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@Gary -- two considerations. 1) is about "who benefits?" Does this person have a vested interest in pushing something vs. something else? The other is, we fill many roles in life, we're someone's daughter/son, a parent, a teacher, an employee, a customer, etc. We borrow considerations from one type of experience to make decisions in others, for example, if you have a really bad experience working at company, you may not recommend its services or products.

@Doug -- and I didn't even talk about the dog owners not curbing their animals when nobody is watching, or when they do it on the street... which is not very socially friendly behavior.

Love the way you tied the neighborhood speed demons to Cialdini's work on social proof and how we allow others to determine what measures are indicative of successful engagement. Just like Meb, you, or I might define successful runs differently, we all have to determine what goals are appropriate for any activity including the use of new social tools.

Great post today. I am enjoying following your thoughts around Influence. You wrote "[some scores are] Not so useful when comparing apples to oranges - two individuals with similar scores, yet who affect totally different environments. " To me, this is the very heart of the matter when looking for influencers -- they may have a high potential influence score (aka: social graph) by the fact they have a voice that talks a lot in a lot of prominent places; but if they are not actually connecting with the audience looking for answers, solutions, thoughts, etc by saying things contextually relevant to that audience, it is really hard for them to have influence.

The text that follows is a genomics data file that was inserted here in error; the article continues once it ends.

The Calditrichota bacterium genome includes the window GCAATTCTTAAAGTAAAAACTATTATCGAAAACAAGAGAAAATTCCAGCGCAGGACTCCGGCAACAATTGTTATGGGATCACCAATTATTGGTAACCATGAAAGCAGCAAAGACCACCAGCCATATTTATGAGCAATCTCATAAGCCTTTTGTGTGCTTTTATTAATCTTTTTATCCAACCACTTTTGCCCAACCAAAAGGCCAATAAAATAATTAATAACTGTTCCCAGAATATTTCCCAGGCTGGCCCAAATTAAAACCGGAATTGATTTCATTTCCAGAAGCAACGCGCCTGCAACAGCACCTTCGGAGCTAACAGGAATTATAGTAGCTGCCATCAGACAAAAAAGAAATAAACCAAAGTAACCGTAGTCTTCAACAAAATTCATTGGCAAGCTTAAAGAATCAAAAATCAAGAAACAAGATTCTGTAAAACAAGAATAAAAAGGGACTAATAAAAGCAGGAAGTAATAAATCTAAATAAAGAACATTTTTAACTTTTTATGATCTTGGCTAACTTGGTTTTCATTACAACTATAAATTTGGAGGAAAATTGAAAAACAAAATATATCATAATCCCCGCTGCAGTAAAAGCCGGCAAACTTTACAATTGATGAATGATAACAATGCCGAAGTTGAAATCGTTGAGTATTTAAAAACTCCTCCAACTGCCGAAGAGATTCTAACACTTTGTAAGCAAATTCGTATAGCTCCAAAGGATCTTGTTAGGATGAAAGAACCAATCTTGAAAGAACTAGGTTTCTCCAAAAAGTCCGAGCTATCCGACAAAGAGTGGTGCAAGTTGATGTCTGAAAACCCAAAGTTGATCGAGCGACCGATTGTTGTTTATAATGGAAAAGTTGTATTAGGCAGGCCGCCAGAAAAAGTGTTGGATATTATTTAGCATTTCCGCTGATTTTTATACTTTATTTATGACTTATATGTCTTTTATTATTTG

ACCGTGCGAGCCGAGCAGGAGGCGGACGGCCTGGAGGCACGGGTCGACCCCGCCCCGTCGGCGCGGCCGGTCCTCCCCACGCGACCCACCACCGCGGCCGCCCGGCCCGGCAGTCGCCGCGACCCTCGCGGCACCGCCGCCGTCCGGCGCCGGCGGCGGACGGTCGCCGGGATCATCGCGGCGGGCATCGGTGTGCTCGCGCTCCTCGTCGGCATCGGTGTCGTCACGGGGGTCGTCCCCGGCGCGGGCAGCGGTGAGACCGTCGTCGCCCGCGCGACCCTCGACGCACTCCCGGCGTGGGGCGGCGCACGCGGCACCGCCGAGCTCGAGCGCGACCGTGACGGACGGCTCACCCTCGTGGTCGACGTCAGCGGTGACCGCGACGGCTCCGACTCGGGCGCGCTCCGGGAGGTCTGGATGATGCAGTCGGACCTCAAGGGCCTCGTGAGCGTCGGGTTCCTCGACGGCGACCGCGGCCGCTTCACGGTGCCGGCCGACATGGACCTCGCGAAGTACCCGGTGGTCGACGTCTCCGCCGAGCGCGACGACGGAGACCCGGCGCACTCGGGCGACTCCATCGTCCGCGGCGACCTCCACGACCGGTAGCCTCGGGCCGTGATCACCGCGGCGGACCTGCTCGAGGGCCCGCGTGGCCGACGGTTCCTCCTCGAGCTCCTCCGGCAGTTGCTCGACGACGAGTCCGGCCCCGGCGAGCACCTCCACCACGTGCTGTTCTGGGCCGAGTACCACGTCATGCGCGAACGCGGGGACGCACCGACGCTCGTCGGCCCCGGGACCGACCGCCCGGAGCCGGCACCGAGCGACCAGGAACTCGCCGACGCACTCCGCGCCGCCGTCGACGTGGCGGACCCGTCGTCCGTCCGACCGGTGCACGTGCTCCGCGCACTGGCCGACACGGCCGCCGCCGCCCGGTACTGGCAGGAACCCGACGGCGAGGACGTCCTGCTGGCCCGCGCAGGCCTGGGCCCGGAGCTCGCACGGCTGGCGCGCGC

Further, I believe people will have many different scores – not one generic one -- , as they have different abilities to be an influencer depending on the target market or audience being addressed, and each target market or audience perceives them as influential or not accordingly.

For instance, I found you because you are talking about a topic I am passionate about -- influencers and measuring influence. If you had been talking about fruit, winter lawn maintenance or other topics, I still might have stumbled across you and enjoyed your writing, but it would not have influenced me in any way to respond, think or otherwise take action. Contextual / topical relevance is a key component for influencer measurement, and one most ignore at their own peril.

Because of the need for contextual relevance, few if any can be an influencer to everyone. But each of us can be an influencer to 1, 2, 3, 4...Z audiences and markets due to our ability to influence those markets with our thoughts, ideas and solution sets. And through that, we will each have our own "scores" or influencer rank. We may be the top influencer in market segment A who cares about Fly fishing. We may the 4th top influencer in the market who cares about boats, etc.

Contextual / topical relevancy is a very key part of influencer measurement, and acknowledging that a person is not represented by a single “score” or rank, but actually a series of scores or ranks is critical as well.

For more of my thoughts, you can see my blog posts on this topic here:

Gary Lee

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